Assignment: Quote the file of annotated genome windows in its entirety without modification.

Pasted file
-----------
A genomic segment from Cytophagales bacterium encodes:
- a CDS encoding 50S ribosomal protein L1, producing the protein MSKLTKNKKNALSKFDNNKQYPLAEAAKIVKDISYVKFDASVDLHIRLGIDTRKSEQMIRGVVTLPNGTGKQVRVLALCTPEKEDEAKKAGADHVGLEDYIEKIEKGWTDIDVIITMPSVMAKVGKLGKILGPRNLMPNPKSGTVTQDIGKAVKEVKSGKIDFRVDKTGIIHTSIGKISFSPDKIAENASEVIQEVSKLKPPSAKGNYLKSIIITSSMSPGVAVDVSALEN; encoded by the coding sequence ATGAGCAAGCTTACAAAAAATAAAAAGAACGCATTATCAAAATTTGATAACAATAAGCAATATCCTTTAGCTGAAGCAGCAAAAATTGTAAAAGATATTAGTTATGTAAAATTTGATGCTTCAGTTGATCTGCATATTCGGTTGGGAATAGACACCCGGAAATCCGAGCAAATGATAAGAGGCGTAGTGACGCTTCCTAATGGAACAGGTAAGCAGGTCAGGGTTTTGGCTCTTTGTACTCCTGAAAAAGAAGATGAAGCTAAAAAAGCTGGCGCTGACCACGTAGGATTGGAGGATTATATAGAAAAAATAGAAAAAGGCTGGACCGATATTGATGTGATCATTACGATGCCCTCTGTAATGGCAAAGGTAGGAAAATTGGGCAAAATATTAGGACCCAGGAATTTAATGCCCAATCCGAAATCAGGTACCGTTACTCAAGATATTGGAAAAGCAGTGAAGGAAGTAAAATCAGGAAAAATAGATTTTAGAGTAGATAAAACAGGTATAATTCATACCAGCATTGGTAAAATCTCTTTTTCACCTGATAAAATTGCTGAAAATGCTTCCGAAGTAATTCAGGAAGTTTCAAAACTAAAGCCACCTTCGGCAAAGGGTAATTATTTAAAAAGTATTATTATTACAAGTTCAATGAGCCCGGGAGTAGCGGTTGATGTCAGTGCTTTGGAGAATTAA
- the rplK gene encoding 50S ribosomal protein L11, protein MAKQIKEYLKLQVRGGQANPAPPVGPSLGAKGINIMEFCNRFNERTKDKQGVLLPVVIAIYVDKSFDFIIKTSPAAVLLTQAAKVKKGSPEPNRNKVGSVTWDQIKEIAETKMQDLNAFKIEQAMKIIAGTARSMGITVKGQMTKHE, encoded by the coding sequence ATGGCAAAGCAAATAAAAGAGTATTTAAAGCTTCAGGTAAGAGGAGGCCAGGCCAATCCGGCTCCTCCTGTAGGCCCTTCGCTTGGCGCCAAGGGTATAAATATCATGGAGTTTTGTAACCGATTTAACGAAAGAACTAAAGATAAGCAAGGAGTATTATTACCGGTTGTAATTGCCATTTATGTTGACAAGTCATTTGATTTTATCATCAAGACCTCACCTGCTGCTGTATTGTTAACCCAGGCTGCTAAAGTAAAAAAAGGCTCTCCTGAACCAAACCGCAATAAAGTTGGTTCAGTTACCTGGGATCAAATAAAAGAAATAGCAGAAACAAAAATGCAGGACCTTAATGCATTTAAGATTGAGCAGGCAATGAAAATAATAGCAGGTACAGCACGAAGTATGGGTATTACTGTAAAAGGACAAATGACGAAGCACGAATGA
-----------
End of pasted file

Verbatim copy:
A genomic segment from Cytophagales bacterium encodes:
- a CDS encoding 50S ribosomal protein L1, producing the protein MSKLTKNKKNALSKFDNNKQYPLAEAAKIVKDISYVKFDASVDLHIRLGIDTRKSEQMIRGVVTLPNGTGKQVRVLALCTPEKEDEAKKAGADHVGLEDYIEKIEKGWTDIDVIITMPSVMAKVGKLGKILGPRNLMPNPKSGTVTQDIGKAVKEVKSGKIDFRVDKTGIIHTSIGKISFSPDKIAENASEVIQEVSKLKPPSAKGNYLKSIIITSSMSPGVAVDVSALEN; encoded by the coding sequence ATGAGCAAGCTTACAAAAAATAAAAAGAACGCATTATCAAAATTTGATAACAATAAGCAATATCCTTTAGCTGAAGCAGCAAAAATTGTAAAAGATATTAGTTATGTAAAATTTGATGCTTCAGTTGATCTGCATATTCGGTTGGGAATAGACACCCGGAAATCCGAGCAAATGATAAGAGGCGTAGTGACGCTTCCTAATGGAACAGGTAAGCAGGTCAGGGTTTTGGCTCTTTGTACTCCTGAAAAAGAAGATGAAGCTAAAAAAGCTGGCGCTGACCACGTAGGATTGGAGGATTATATAGAAAAAATAGAAAAAGGCTGGACCGATATTGATGTGATCATTACGATGCCCTCTGTAATGGCAAAGGTAGGAAAATTGGGCAAAATATTAGGACCCAGGAATTTAATGCCCAATCCGAAATCAGGTACCGTTACTCAAGATATTGGAAAAGCAGTGAAGGAAGTAAAATCAGGAAAAATAGATTTTAGAGTAGATAAAACAGGTATAATTCATACCAGCATTGGTAAAATCTCTTTTTCACCTGATAAAATTGCTGAAAATGCTTCCGAAGTAATTCAGGAAGTTTCAAAACTAAAGCCACCTTCGGCAAAGGGTAATTATTTAAAAAGTATTATTATTACAAGTTCAATGAGCCCGGGAGTAGCGGTTGATGTCAGTGCTTTGGAGAATTAA
- the rplK gene encoding 50S ribosomal protein L11, protein MAKQIKEYLKLQVRGGQANPAPPVGPSLGAKGINIMEFCNRFNERTKDKQGVLLPVVIAIYVDKSFDFIIKTSPAAVLLTQAAKVKKGSPEPNRNKVGSVTWDQIKEIAETKMQDLNAFKIEQAMKIIAGTARSMGITVKGQMTKHE, encoded by the coding sequence ATGGCAAAGCAAATAAAAGAGTATTTAAAGCTTCAGGTAAGAGGAGGCCAGGCCAATCCGGCTCCTCCTGTAGGCCCTTCGCTTGGCGCCAAGGGTATAAATATCATGGAGTTTTGTAACCGATTTAACGAAAGAACTAAAGATAAGCAAGGAGTATTATTACCGGTTGTAATTGCCATTTATGTTGACAAGTCATTTGATTTTATCATCAAGACCTCACCTGCTGCTGTATTGTTAACCCAGGCTGCTAAAGTAAAAAAAGGCTCTCCTGAACCAAACCGCAATAAAGTTGGTTCAGTTACCTGGGATCAAATAAAAGAAATAGCAGAAACAAAAATGCAGGACCTTAATGCATTTAAGATTGAGCAGGCAATGAAAATAATAGCAGGTACAGCACGAAGTATGGGTATTACTGTAAAAGGACAAATGACGAAGCACGAATGA